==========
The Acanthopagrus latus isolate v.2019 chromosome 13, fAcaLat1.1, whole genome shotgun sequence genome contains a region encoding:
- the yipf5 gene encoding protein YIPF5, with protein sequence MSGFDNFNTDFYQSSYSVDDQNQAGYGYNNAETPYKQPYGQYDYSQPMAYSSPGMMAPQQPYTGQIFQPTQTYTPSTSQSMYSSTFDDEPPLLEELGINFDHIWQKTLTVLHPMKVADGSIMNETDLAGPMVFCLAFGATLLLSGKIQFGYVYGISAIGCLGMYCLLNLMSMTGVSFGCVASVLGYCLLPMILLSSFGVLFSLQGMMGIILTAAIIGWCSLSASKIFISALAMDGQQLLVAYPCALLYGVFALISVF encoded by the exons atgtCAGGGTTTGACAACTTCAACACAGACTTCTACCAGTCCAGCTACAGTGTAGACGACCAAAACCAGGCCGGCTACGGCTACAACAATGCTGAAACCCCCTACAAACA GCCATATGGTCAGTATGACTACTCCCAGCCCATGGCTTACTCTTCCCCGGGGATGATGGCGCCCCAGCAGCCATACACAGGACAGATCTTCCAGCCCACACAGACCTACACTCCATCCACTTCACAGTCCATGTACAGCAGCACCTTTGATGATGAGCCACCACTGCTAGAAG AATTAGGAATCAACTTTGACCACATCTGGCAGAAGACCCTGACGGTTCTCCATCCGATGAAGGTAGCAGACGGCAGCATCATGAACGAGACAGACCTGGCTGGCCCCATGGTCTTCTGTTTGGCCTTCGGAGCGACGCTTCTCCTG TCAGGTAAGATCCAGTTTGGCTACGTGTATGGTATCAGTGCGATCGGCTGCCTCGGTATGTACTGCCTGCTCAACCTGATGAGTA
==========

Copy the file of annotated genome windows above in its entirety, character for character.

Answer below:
The Acanthopagrus latus isolate v.2019 chromosome 13, fAcaLat1.1, whole genome shotgun sequence genome contains a region encoding:
- the yipf5 gene encoding protein YIPF5, with protein sequence MSGFDNFNTDFYQSSYSVDDQNQAGYGYNNAETPYKQPYGQYDYSQPMAYSSPGMMAPQQPYTGQIFQPTQTYTPSTSQSMYSSTFDDEPPLLEELGINFDHIWQKTLTVLHPMKVADGSIMNETDLAGPMVFCLAFGATLLLSGKIQFGYVYGISAIGCLGMYCLLNLMSMTGVSFGCVASVLGYCLLPMILLSSFGVLFSLQGMMGIILTAAIIGWCSLSASKIFISALAMDGQQLLVAYPCALLYGVFALISVF encoded by the exons atgtCAGGGTTTGACAACTTCAACACAGACTTCTACCAGTCCAGCTACAGTGTAGACGACCAAAACCAGGCCGGCTACGGCTACAACAATGCTGAAACCCCCTACAAACA GCCATATGGTCAGTATGACTACTCCCAGCCCATGGCTTACTCTTCCCCGGGGATGATGGCGCCCCAGCAGCCATACACAGGACAGATCTTCCAGCCCACACAGACCTACACTCCATCCACTTCACAGTCCATGTACAGCAGCACCTTTGATGATGAGCCACCACTGCTAGAAG AATTAGGAATCAACTTTGACCACATCTGGCAGAAGACCCTGACGGTTCTCCATCCGATGAAGGTAGCAGACGGCAGCATCATGAACGAGACAGACCTGGCTGGCCCCATGGTCTTCTGTTTGGCCTTCGGAGCGACGCTTCTCCTG TCAGGTAAGATCCAGTTTGGCTACGTGTATGGTATCAGTGCGATCGGCTGCCTCGGTATGTACTGCCTGCTCAACCTGATGAGTA